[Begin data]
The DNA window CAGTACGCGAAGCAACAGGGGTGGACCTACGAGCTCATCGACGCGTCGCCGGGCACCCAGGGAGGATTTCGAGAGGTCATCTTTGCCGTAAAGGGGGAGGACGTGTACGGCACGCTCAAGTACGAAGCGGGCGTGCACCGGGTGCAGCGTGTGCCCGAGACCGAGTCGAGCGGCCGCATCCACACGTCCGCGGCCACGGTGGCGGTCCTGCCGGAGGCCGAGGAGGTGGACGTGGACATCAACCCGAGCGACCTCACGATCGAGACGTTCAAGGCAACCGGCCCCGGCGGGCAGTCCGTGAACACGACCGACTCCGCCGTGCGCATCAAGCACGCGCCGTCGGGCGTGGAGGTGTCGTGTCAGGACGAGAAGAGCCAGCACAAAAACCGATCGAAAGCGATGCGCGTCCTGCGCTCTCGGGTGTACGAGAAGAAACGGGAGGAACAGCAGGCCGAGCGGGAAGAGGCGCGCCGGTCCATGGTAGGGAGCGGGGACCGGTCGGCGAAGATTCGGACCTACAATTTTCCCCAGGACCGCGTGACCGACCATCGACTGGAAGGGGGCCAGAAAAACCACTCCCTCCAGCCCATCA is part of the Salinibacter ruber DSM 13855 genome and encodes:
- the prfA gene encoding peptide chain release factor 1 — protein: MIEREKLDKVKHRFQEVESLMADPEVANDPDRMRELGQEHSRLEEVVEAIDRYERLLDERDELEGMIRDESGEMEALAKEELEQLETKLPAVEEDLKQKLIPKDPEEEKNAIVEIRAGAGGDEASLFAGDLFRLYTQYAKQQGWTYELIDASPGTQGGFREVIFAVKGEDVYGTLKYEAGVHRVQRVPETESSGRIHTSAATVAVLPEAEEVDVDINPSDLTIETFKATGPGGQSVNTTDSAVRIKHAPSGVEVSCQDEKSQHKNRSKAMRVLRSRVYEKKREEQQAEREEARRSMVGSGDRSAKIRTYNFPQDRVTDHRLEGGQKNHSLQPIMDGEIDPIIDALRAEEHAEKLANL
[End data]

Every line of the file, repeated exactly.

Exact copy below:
The DNA window CAGTACGCGAAGCAACAGGGGTGGACCTACGAGCTCATCGACGCGTCGCCGGGCACCCAGGGAGGATTTCGAGAGGTCATCTTTGCCGTAAAGGGGGAGGACGTGTACGGCACGCTCAAGTACGAAGCGGGCGTGCACCGGGTGCAGCGTGTGCCCGAGACCGAGTCGAGCGGCCGCATCCACACGTCCGCGGCCACGGTGGCGGTCCTGCCGGAGGCCGAGGAGGTGGACGTGGACATCAACCCGAGCGACCTCACGATCGAGACGTTCAAGGCAACCGGCCCCGGCGGGCAGTCCGTGAACACGACCGACTCCGCCGTGCGCATCAAGCACGCGCCGTCGGGCGTGGAGGTGTCGTGTCAGGACGAGAAGAGCCAGCACAAAAACCGATCGAAAGCGATGCGCGTCCTGCGCTCTCGGGTGTACGAGAAGAAACGGGAGGAACAGCAGGCCGAGCGGGAAGAGGCGCGCCGGTCCATGGTAGGGAGCGGGGACCGGTCGGCGAAGATTCGGACCTACAATTTTCCCCAGGACCGCGTGACCGACCATCGACTGGAAGGGGGCCAGAAAAACCACTCCCTCCAGCCCATCA is part of the Salinibacter ruber DSM 13855 genome and encodes:
- the prfA gene encoding peptide chain release factor 1 — protein: MIEREKLDKVKHRFQEVESLMADPEVANDPDRMRELGQEHSRLEEVVEAIDRYERLLDERDELEGMIRDESGEMEALAKEELEQLETKLPAVEEDLKQKLIPKDPEEEKNAIVEIRAGAGGDEASLFAGDLFRLYTQYAKQQGWTYELIDASPGTQGGFREVIFAVKGEDVYGTLKYEAGVHRVQRVPETESSGRIHTSAATVAVLPEAEEVDVDINPSDLTIETFKATGPGGQSVNTTDSAVRIKHAPSGVEVSCQDEKSQHKNRSKAMRVLRSRVYEKKREEQQAEREEARRSMVGSGDRSAKIRTYNFPQDRVTDHRLEGGQKNHSLQPIMDGEIDPIIDALRAEEHAEKLANL